As the Broncos head toward training camp, DenverBroncos.com is taking a detailed look at several members of this year's rookie class. And aside from Denver's coaching staff, who better to call than their college coaches? These players honed their techniques while at school, and their coaches know better than most what to expect from these rookies.
The series continues with Penn State head coach James Franklin, who reflected on the time he spent with receiver DaeSean Hamilton.
Aric DiLalla: How would you describe DaeSean's game?
James Franklin: He's just a guy that's conducted himself like a pro for about three years now. Everybody at Penn State within our organization was very confident that DaeSean was going to go to the Senior Bowl and perform well. Once coaches and scouts had a chance to kind of work with him and see him perform in person in terms of route running, in terms of play making, in terms of understanding the playbook, in terms of how to attack techniques — we all knew he was going to do extremely well. This is something he's very passionate about. He's one of the hardest-working guys on our team — if not the hardest-working guy on our team — at really working on his craft. I think you're going to see a guy that probably is going to have an opportunity to perform at a higher level than most rookies and not just based on physical attributes, not a guy who's just physically gifted in terms of speed, in terms of quickness, in terms of size. He has that, but the thing that really separates him is his maturity, his approach, his passion for the techniques and the fundamentals of his position. I think those are the things that will jump out about him pretty early.
AD: The Broncos' head coach, offensive coordinator and quarterback have all talked about DaeSean as a steal in the draft. Do you think he was a little bit undervalued coming out of school?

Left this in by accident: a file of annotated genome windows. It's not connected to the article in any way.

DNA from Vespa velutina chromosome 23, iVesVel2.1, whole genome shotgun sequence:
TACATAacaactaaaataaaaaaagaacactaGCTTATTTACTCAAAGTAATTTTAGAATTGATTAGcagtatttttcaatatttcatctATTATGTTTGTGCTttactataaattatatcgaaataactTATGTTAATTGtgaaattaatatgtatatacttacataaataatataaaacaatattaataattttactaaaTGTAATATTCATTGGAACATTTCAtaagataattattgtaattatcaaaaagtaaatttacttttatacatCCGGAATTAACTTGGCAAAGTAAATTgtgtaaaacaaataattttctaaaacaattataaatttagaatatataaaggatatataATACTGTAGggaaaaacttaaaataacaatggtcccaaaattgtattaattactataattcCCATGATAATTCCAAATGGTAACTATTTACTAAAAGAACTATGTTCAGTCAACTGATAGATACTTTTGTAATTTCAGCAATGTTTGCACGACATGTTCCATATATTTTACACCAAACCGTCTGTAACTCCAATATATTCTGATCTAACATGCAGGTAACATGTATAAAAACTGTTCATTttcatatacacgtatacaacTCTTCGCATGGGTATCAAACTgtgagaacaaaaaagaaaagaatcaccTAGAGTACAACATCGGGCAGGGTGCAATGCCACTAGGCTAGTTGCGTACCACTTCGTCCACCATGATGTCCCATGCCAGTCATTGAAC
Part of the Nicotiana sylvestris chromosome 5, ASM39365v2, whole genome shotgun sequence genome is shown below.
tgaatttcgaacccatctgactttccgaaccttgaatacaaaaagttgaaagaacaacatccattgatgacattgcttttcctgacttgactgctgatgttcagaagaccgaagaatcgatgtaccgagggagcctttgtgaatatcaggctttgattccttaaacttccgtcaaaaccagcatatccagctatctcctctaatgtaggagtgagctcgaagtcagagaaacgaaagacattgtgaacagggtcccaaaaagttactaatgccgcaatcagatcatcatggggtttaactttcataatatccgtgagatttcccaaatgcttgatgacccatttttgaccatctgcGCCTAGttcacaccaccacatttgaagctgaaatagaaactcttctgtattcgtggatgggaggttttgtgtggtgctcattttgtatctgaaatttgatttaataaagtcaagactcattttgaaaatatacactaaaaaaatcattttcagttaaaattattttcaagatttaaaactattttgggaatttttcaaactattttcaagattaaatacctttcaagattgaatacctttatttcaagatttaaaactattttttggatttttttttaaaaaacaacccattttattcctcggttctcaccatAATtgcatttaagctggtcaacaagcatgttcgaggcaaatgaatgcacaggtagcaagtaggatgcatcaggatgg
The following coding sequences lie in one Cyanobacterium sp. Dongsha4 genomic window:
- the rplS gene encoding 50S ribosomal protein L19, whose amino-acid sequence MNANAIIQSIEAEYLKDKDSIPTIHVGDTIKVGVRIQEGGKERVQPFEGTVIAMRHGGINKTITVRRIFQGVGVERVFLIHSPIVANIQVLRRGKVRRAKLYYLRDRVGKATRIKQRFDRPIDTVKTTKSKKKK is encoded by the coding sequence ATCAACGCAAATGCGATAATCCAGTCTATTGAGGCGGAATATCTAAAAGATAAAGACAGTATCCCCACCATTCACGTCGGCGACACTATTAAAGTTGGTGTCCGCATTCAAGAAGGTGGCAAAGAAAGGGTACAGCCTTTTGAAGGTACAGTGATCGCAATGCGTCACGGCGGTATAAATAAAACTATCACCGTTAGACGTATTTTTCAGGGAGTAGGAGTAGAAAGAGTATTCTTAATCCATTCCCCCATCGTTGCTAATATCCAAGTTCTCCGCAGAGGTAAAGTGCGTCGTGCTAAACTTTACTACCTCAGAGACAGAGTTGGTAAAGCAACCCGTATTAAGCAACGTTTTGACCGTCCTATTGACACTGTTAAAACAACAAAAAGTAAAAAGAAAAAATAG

JF: Well, yeah, because I think it goes back to what I was saying before. Everybody puts such an emphasis — which I understand — just on raw horsepower in terms of numbers. In terms of the vertical jump, in terms of [the] 40[-yard dash], in terms of a lot of things like that — and I get that. You want to have as many of those raw ingredients to start with and then allow great NFL coaches to kind of build on it from there. But you're talking about a guy that, when you watched him at the Senior Bowl, his route running was far superior to most of the guys there and was really able to make some really good defensive backs struggle to cover him. [He] was able to create separation with just understanding how to use his body and his footwork [and] how to create separation and become a friendly target for the quarterback. To me, he's that guy that the quarterback's going to love on third down. He's going to be very reliable. He's going to make a bunch of contested catches. He's going to understand the big picture. He's going to be a great teammate. He's going to be unselfish. There's a lot of value in that.
… I would probably describe him as a high-value, low-risk type of guy. Some of these guys may have the tremendous horsepower in terms of speed, vertical jump, body type — those types of things — but there's a fair amount of risk you're taking on, because those guys have maybe never been able to maximize their talents. Here's a guy that's really been working on his craft for a number of years, not just when he showed up to the NFL. He's been doing it for a number of years.
AD: From a personal side, many people have heard about DaeSean taking care of his brother and what type of guy he is, but are you able to shed more light on who DaeSean the person is?
JF: I think obviously because of his background, some of the dynamics of his family — you're looking at a guy who's very mature for his age. He's had a lot of life experiences. He's had a lot of responsibility on his plate at an early age. He's a guy that's very appreciative of his blessings, a guy that has a lot of patience with his others. You're talking about a guy that's caring and thoughtful and intelligent. I think the way he was raised by mom and dad and some of his family dynamics with his brother gives him a unique perspective on the world and on relationships and I think has had a huge impact on how mature he is and how hard working he is. Another thing that impacts him is him thinking about [how] he's going to be the caretaker for his brother probably for the rest of his life. With those things comes a lot of maturity and a lot of perspective.